Thursday, November 8, 2007


While there is nothing inherently illegal or hazardous about investing outside your home country, offshore investing should be approached with caution. The benefits can be tricky for a small investor to realize, the risks hard to calculate, and the potential for fraud high.

The main reason people used to invest offshore was to avoid high taxes in their home countries. For residents and citizens of the United States, there's no longer the tax advantage there once was. Since 2004, the U.S Internal Revenue Service (IRS) has been collecting taxes from U.S. corporations that are based in other countries and from U.S citizens and residents who make money from offshore investments.

And in July 2005, the European Union Savings Tax Directive took effect. Under it, banks in EU nations are required to give information about investments and their earnings to the tax agency in the investor's home country. If you want to keep your investment details secret under the directive, you can agree to a withholding tax. But the tax is nothing to sneeze at: 15 percent for the first three years, 20 percent for the next three, and 35 percent starting in 2011.

Many notorious "tax havens" that are not members of the EU have also agreed to abide by the directive, including the islands of Jersey and Guernsey, the Isle of Man, the British Virgin Islands, the Cayman Islands, Switzerland, Liechtenstein, Monaco, and San Marino.

But there are still some situations for which offshore investment may be a good strategy. One is confidentiality. Some countries' banking and financial laws make it a crime to disclose customers' identities or the names of shareholders. If you need to conceal your ownership of some assets, placing them offshore is one way to do so. Major corporations sometimes use offshore entities to make acquisitions when knowing the identity of the purchaser might drive the price up.

Just remember that if you are found to be using an offshore corporation to avoid paying U.S. taxes, you can be prosecuted for tax evasion, and the confidentiality laws in most countries can be waived to investigate suspected illegal activity.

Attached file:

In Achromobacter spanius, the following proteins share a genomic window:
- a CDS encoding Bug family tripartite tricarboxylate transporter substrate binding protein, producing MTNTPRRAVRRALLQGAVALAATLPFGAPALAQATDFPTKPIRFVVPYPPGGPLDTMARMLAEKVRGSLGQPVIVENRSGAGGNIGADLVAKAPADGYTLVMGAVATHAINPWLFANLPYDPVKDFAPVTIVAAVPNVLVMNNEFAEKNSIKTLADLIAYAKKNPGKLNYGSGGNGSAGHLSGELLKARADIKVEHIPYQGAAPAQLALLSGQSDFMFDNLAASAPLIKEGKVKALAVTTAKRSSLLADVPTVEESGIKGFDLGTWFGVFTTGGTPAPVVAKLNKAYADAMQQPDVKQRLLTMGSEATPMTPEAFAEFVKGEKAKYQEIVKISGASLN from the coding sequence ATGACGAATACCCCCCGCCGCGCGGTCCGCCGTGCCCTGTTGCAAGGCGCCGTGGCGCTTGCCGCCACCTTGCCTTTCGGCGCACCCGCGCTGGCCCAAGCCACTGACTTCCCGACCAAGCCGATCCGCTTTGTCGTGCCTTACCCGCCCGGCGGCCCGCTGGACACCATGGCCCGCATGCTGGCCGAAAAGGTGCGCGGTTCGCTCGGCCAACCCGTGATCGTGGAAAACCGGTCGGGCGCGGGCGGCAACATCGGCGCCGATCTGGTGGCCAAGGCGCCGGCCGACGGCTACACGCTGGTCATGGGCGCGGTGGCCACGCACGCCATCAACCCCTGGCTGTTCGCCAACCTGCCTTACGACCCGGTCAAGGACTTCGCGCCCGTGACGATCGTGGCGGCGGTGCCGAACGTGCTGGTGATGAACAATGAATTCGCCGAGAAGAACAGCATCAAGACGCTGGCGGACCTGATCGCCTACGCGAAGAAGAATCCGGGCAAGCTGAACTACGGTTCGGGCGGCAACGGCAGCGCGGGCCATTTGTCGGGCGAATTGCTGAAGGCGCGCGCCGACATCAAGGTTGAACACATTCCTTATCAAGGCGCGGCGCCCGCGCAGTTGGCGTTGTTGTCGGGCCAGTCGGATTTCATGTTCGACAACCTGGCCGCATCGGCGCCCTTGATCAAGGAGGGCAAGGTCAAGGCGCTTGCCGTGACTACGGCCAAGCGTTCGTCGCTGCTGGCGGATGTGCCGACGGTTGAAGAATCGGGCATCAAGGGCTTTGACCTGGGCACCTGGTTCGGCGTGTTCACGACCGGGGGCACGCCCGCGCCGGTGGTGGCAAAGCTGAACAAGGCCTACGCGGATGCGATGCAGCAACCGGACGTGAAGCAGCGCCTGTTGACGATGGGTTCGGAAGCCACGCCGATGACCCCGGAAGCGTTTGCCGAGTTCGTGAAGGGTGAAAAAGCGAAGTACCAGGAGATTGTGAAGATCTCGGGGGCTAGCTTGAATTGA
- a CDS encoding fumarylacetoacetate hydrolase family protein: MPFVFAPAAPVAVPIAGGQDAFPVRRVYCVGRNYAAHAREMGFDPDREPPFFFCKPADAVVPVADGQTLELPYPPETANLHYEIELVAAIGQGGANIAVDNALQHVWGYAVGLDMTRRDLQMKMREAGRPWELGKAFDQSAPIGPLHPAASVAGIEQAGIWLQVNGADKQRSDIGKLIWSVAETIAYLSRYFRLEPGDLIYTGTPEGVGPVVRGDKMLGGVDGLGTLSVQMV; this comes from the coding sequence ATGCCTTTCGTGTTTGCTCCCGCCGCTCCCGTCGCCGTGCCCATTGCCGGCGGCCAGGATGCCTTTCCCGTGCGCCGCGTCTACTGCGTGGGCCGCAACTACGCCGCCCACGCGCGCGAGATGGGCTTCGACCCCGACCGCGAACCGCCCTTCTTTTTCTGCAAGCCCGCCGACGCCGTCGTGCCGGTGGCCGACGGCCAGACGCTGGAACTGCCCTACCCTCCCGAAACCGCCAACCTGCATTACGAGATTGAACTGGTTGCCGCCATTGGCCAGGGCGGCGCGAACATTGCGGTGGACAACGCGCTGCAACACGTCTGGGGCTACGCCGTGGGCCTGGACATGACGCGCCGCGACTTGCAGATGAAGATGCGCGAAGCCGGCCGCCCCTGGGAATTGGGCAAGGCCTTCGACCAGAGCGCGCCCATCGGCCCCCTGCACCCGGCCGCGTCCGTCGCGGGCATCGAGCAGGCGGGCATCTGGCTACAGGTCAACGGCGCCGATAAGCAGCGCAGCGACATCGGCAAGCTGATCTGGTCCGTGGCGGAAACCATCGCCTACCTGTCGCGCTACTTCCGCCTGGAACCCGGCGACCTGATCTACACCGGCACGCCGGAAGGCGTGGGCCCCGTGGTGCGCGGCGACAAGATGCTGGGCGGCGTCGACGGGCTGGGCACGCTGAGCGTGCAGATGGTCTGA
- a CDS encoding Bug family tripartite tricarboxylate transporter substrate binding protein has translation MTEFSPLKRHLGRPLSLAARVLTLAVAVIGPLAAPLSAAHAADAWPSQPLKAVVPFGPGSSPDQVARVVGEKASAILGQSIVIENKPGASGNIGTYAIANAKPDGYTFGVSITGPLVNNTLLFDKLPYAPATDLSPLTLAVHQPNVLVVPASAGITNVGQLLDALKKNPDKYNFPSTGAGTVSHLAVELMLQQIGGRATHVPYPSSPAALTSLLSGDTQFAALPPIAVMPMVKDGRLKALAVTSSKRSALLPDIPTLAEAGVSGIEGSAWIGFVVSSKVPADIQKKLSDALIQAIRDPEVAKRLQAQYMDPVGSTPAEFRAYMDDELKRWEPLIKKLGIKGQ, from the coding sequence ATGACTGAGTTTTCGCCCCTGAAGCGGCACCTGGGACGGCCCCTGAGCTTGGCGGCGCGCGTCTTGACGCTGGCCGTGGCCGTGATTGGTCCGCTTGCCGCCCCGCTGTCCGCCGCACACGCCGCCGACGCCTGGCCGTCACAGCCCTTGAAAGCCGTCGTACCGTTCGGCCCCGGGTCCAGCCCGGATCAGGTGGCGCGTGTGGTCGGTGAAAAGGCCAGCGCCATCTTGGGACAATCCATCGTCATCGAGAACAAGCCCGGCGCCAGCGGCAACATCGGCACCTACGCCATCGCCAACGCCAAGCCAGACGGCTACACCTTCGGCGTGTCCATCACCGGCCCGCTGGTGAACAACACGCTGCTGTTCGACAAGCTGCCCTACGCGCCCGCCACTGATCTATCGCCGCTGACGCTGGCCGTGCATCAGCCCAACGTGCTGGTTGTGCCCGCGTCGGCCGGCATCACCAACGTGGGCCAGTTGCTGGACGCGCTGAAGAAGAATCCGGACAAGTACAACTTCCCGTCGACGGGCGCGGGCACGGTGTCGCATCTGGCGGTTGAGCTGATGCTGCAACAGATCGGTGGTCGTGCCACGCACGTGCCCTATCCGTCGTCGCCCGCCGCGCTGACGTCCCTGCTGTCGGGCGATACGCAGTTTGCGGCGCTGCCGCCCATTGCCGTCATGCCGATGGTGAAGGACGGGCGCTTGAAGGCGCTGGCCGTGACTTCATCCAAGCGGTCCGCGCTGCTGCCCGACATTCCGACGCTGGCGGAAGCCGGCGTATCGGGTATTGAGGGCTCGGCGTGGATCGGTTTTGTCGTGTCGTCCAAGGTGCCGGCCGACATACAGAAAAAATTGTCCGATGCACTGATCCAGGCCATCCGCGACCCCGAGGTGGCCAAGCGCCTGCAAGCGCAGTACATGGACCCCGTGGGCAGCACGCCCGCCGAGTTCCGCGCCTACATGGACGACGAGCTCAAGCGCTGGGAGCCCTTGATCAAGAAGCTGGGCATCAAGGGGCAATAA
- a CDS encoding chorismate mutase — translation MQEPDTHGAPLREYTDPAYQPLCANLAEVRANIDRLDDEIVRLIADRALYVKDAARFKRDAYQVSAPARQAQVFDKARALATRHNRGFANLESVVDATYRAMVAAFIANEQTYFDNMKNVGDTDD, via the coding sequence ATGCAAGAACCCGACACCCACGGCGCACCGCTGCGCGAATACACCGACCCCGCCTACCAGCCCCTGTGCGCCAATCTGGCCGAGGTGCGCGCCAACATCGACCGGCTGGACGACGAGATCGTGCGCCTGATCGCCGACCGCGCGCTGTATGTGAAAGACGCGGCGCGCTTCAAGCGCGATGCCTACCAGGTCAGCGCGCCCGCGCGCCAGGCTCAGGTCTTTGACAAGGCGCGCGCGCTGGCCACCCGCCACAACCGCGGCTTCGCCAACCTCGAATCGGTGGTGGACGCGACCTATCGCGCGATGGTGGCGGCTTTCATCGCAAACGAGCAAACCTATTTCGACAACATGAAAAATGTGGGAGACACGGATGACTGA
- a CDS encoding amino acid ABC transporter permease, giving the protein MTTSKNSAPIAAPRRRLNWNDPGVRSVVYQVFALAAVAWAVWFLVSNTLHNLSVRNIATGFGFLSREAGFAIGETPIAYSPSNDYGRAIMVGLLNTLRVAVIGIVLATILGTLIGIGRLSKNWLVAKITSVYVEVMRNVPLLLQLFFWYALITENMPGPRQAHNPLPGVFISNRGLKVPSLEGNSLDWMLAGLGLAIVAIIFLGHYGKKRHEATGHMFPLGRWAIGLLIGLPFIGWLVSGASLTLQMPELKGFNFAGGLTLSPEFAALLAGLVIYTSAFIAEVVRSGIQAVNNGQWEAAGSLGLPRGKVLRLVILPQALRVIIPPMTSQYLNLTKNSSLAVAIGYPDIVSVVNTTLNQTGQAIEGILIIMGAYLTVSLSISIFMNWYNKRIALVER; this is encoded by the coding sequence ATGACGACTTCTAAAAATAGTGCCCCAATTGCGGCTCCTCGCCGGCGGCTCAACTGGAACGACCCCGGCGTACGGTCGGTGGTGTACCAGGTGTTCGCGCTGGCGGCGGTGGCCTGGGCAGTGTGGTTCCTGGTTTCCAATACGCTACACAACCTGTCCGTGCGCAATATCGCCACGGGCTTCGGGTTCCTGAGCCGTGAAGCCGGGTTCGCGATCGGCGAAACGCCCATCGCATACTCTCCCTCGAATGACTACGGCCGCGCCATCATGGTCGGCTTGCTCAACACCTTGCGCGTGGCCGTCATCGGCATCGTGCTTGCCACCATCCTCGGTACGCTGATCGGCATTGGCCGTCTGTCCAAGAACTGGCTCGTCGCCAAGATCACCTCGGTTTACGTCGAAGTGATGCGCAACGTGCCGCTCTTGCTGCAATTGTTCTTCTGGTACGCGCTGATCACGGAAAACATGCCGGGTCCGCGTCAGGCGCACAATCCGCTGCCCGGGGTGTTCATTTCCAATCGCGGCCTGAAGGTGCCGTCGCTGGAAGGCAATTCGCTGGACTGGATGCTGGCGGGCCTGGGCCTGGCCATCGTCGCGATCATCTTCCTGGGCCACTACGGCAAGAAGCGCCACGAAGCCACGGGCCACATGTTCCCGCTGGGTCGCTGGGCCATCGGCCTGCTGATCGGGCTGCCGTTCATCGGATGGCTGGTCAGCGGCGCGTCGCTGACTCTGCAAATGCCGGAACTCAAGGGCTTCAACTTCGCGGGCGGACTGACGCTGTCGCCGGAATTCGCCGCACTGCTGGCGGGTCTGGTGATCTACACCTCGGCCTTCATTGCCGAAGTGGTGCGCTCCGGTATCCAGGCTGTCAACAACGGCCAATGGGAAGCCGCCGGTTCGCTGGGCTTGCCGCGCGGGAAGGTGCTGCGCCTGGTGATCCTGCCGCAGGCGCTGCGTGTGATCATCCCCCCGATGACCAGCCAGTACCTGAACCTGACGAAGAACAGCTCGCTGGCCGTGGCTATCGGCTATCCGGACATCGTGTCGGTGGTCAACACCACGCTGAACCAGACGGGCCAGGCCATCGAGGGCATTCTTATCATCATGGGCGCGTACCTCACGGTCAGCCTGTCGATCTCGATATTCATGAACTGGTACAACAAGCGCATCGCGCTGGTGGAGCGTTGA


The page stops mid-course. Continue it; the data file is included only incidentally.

The other advantages to offshore investing typically result from forming a shell corporation in a foreign locale. Some countries don't tax foreign-owned corporations; or your shell corporation may avoid local taxes because it doesn't conduct operations there. In addition, some foreign corporations aren't taxed when investing in the U.S.

Setting up an offshore corporation can be expensive, however. There are legal fees, registration fees, and sometimes a requirement that you own property in the country. Some offshore accounts require minimum investments of $100,000 or more.

Offshore investing is a strategy where it's especially important to work with known, trustworthy entities and get professional advice tailored to your specific needs and goals. This is a situation where you need an investment advisor, an attorney, and an accountant who are all well-versed in offshore banking.

Otherwise, you're at serious risk. The freedom from U.S. regulations that may make offshore attractive also means those regulations aren't there to protect you from scams, questionable claims, and outright theft. That makes offshore investing attractive to con artists, too.

Investigate all claims and offers, and have them reviewed by professionals, before you sign anything or commit any funds. It can be much harder to recover your money if it has left the U.S., and those confidentiality laws may make it impossible to track down once it's been stolen.

Make sure an offshore strategy is really the best way to meet your investment goals. If you're more interested in diversification or taking advantage of the growth in emerging markets, consider a U.S.-based mutual fund that invests overseas.

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